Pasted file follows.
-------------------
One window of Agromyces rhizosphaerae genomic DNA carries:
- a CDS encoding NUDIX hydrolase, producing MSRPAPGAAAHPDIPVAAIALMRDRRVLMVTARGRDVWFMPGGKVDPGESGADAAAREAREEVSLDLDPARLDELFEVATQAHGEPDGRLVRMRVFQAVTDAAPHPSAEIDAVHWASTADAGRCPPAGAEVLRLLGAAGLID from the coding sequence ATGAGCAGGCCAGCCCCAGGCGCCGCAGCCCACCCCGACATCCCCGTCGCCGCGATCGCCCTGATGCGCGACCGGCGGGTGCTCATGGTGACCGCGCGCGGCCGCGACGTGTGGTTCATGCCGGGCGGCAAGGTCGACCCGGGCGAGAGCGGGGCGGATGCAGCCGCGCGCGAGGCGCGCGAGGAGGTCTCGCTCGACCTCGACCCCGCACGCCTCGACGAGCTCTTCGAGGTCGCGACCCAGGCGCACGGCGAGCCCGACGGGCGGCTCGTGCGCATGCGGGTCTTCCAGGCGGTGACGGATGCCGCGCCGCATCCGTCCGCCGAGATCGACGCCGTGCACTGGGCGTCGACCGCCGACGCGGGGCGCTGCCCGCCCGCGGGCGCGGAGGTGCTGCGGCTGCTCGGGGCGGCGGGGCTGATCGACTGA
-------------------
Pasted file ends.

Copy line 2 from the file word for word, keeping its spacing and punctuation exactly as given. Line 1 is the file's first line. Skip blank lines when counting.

- a CDS encoding NUDIX hydrolase, producing MSRPAPGAAAHPDIPVAAIALMRDRRVLMVTARGRDVWFMPGGKVDPGESGADAAAREAREEVSLDLDPARLDELFEVATQAHGEPDGRLVRMRVFQAVTDAAPHPSAEIDAVHWASTADAGRCPPAGAEVLRLLGAAGLID from the coding sequence ATGAGCAGGCCAGCCCCAGGCGCCGCAGCCCACCCCGACATCCCCGTCGCCGCGATCGCCCTGATGCGCGACCGGCGGGTGCTCATGGTGACCGCGCGCGGCCGCGACGTGTGGTTCATGCCGGGCGGCAAGGTCGACCCGGGCGAGAGCGGGGCGGATGCAGCCGCGCGCGAGGCGCGCGAGGAGGTCTCGCTCGACCTCGACCCCGCACGCCTCGACGAGCTCTTCGAGGTCGCGACCCAGGCGCACGGCGAGCCCGACGGGCGGCTCGTGCGCATGCGGGTCTTCCAGGCGGTGACGGATGCCGCGCCGCATCCGTCCGCCGAGATCGACGCCGTGCACTGGGCGTCGACCGCCGACGCGGGGCGCTGCCCGCCCGCGGGCGCGGAGGTGCTGCGGCTGCTCGGGGCGGCGGGGCTGATCGACTGA